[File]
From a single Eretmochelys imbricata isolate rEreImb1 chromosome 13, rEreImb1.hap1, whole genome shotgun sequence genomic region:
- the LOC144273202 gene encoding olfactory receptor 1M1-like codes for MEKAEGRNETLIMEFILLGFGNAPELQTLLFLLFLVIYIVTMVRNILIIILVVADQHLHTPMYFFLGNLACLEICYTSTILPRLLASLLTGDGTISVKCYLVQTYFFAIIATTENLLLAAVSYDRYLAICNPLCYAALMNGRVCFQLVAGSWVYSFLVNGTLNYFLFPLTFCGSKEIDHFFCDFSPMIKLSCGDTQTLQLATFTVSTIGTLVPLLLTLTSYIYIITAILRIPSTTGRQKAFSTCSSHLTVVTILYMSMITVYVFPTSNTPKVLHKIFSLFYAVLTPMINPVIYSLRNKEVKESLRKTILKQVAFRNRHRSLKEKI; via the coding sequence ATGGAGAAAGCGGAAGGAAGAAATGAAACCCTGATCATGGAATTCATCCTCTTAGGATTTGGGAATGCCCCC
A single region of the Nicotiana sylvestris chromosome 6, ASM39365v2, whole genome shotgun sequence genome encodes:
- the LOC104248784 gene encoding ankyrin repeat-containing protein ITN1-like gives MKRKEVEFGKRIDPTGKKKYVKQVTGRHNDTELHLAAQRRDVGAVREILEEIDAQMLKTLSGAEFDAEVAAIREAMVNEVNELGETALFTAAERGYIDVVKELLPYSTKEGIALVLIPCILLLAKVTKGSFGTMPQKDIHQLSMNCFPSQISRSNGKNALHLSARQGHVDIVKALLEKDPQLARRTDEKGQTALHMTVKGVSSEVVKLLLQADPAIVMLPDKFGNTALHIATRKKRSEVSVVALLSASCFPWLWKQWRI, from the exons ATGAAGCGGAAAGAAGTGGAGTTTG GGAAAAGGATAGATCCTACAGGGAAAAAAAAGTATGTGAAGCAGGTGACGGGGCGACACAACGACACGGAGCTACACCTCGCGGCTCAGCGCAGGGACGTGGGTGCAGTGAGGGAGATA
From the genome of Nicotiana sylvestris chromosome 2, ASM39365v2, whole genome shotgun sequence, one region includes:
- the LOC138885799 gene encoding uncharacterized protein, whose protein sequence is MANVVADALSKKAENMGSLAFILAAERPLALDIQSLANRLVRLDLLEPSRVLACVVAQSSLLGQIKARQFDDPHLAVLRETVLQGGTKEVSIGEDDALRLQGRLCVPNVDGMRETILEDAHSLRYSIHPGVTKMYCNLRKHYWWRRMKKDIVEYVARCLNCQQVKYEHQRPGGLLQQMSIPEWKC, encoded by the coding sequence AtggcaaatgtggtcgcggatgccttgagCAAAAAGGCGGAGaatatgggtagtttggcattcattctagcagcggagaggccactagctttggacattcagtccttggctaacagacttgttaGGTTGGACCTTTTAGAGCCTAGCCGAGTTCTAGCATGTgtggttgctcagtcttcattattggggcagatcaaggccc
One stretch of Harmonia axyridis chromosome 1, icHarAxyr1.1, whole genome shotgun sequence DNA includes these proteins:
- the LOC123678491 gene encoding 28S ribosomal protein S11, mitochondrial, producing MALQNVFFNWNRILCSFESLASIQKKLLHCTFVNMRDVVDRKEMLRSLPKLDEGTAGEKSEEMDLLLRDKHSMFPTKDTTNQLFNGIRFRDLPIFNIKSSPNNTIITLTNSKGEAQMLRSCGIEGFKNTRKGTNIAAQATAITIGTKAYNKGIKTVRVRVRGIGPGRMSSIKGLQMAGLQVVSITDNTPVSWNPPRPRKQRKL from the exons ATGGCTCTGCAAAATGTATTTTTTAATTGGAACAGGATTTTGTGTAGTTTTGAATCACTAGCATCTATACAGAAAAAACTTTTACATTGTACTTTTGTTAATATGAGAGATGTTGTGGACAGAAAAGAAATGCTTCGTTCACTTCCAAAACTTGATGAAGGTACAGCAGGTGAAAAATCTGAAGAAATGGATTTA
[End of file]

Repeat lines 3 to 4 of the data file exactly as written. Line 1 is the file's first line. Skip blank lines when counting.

A single region of the Nicotiana sylvestris chromosome 6, ASM39365v2, whole genome shotgun sequence genome encodes:
- the LOC104248784 gene encoding ankyrin repeat-containing protein ITN1-like gives MKRKEVEFGKRIDPTGKKKYVKQVTGRHNDTELHLAAQRRDVGAVREILEEIDAQMLKTLSGAEFDAEVAAIREAMVNEVNELGETALFTAAERGYIDVVKELLPYSTKEGIALVLIPCILLLAKVTKGSFGTMPQKDIHQLSMNCFPSQISRSNGKNALHLSARQGHVDIVKALLEKDPQLARRTDEKGQTALHMTVKGVSSEVVKLLLQADPAIVMLPDKFGNTALHIATRKKRSEVSVVALLSASCFPWLWKQWRI, from the exons ATGAAGCGGAAAGAAGTGGAGTTTG GGAAAAGGATAGATCCTACAGGGAAAAAAAAGTATGTGAAGCAGGTGACGGGGCGACACAACGACACGGAGCTACACCTCGCGGCTCAGCGCAGGGACGTGGGTGCAGTGAGGGAGATA